It seems we live in a world constantly conflicted by the opinions of giant corporations and everyday consumers. This has been a factor in society (and governments) for generations. However, it appears we are currently on the cusp on a monumental shift in the business landscape.
Emerging blockchain technology is ushering in a new era built on strong foundations of customer involvement and objective trade.
Blockchain refers to decentralized, incorruptible digital records of economic transactions with the ability to be programmed to record virtually all activity with a specified value.
While this concept is still very much in the infancy stages, the future is looking incredibly bright. Here are three major ways blockchain is bringing new meaning to consumerism.
Empowering the People
Blockchain will ideally put a significant amount of buying and selling power into the hands of the people participating.
For example, we currently live in a world fueled by real-time data. The bulk of the valuable information consumers produce is currently in the hands of large corporations. With blockchain tech, the data you produce is more or less yours to use and sell as you please.
For instance, there has been a great deal of buzz over the past few years about electric, self-driving cars. Now, for these to do what we expect them to, they need to gather specific data from a number of outside sources for information on traffic conditions, weather, charging stations and prices, and much more. Additionally, the car itself produces a myriad of datasets in relation to battery life, distances to destinations, maintenance issues, etc. All of this information is valuable to advertisers.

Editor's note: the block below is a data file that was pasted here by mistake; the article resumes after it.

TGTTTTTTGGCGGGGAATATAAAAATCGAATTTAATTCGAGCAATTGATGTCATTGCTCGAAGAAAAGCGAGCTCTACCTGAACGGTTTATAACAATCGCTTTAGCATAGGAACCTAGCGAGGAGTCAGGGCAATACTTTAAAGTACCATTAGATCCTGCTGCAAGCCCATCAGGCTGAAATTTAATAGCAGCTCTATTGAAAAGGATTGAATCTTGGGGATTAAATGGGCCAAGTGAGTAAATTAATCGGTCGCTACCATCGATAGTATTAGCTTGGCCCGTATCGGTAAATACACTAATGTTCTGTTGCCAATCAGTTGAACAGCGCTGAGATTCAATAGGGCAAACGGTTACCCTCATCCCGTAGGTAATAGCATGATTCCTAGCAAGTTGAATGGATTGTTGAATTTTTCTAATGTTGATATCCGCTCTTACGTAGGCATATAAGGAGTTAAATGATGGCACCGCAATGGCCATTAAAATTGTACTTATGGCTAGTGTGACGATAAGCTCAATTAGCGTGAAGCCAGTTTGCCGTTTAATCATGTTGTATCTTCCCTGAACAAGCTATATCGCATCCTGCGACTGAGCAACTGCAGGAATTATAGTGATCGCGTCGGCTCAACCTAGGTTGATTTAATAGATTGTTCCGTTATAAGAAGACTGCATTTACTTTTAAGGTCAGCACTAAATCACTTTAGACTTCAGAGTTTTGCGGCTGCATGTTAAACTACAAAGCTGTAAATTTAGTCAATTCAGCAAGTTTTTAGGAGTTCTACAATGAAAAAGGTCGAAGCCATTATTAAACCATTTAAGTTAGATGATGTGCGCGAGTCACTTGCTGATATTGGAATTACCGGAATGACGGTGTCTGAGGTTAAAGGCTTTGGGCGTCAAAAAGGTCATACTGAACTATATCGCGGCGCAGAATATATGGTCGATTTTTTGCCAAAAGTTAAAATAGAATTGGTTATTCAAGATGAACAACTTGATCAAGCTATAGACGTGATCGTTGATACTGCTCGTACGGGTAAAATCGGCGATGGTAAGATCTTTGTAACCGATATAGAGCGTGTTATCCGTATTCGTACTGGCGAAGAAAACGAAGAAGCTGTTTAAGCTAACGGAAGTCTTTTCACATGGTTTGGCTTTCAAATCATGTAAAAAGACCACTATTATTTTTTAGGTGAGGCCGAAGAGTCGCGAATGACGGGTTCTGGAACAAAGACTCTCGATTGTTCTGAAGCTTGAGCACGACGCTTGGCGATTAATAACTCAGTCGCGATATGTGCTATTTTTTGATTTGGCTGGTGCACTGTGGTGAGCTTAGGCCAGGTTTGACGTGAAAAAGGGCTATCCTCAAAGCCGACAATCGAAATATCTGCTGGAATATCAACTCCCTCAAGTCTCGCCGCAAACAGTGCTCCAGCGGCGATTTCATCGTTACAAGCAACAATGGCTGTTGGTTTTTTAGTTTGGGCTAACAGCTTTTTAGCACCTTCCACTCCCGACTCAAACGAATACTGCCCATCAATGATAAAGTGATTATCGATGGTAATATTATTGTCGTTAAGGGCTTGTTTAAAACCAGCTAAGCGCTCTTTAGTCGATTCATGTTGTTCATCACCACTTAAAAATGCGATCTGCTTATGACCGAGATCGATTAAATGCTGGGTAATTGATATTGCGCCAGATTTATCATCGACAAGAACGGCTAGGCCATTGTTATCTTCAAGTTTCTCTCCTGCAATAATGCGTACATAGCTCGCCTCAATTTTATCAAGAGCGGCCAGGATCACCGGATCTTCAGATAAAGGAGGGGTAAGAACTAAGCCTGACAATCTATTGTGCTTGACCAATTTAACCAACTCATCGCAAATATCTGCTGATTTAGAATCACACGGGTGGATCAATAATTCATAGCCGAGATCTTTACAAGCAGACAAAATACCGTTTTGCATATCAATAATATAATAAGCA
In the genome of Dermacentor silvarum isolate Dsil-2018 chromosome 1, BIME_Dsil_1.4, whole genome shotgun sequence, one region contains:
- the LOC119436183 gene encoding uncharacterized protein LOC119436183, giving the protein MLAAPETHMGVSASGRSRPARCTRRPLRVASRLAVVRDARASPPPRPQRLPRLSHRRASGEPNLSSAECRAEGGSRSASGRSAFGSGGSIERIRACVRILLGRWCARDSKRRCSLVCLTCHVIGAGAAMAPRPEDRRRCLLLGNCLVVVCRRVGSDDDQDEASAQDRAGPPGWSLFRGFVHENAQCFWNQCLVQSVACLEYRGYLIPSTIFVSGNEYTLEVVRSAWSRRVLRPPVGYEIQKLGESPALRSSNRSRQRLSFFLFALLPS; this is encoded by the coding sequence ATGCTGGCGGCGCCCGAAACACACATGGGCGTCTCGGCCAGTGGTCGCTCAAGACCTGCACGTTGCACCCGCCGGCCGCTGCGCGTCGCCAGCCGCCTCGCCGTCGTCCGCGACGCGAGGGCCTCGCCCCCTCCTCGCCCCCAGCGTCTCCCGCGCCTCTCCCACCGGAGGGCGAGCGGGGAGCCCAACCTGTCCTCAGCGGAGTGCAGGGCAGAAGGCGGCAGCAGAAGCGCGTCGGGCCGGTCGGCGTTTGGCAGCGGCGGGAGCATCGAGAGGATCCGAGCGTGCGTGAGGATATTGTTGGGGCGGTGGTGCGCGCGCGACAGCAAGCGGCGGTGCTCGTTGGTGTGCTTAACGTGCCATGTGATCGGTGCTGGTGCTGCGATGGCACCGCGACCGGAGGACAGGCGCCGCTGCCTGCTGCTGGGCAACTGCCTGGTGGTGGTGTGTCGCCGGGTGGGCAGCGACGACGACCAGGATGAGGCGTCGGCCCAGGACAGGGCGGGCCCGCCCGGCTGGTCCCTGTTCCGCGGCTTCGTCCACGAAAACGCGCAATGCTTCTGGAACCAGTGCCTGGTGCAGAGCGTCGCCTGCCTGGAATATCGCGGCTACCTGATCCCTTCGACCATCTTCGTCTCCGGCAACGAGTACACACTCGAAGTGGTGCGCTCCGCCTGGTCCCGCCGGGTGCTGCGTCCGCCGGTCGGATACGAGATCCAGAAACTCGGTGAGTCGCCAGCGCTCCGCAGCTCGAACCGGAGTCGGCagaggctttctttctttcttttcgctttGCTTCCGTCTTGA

Blockchain provides a domain in which users can easily buy and sell this type of relevant data as needed. This concept is known as the “data-stream economy.” Decentralized, post-ICO platforms like Streamr are making this process even easier. Streamr is connected to the Ethereum blockchain and provides a top-to-bottom system that allows users to create tokenized apps to capitalize on data streams (with no prior coding expertise necessary). These streams can be easily combined with smart contracts, visualizations, and off-chain analytics.
Most importantly, the apps seamlessly aggregate data in real-time, filter it, and extract the valuable information. The Streamr engine is designed to run on decentralized computer providers (such as Golem) and handle large amounts of data from sources such as IoT devices, social media, financial exchanges, and others. Next, the data streams are categorized and displayed on the Streamr network, and can be bought and sold with Datacoin tokens.
These types of blockchain platforms aren’t just changing consumerism; they are creating an entirely new economy in which consumers play a central role in the exchange.
Promoting Product Transparency
Perhaps the most common theme in modern consumerism is people want to know as much about their purchases as possible. A 2016 Label Insight survey established that 73% of consumers are willing to spend more on a product that promises total transparency. This can be in relation to where or how the materials are found and extracted, the conditions of the factory where the goods are produced, and the ethics behind the entire process.
Blockchain tech is making the process much more visible as businesses are now able to track all related information throughout the lifecycle of every product before it hits the marketplace. Each step in the supply chain will be part of a linear record of data within a blockchain, in which all interactions can be verified.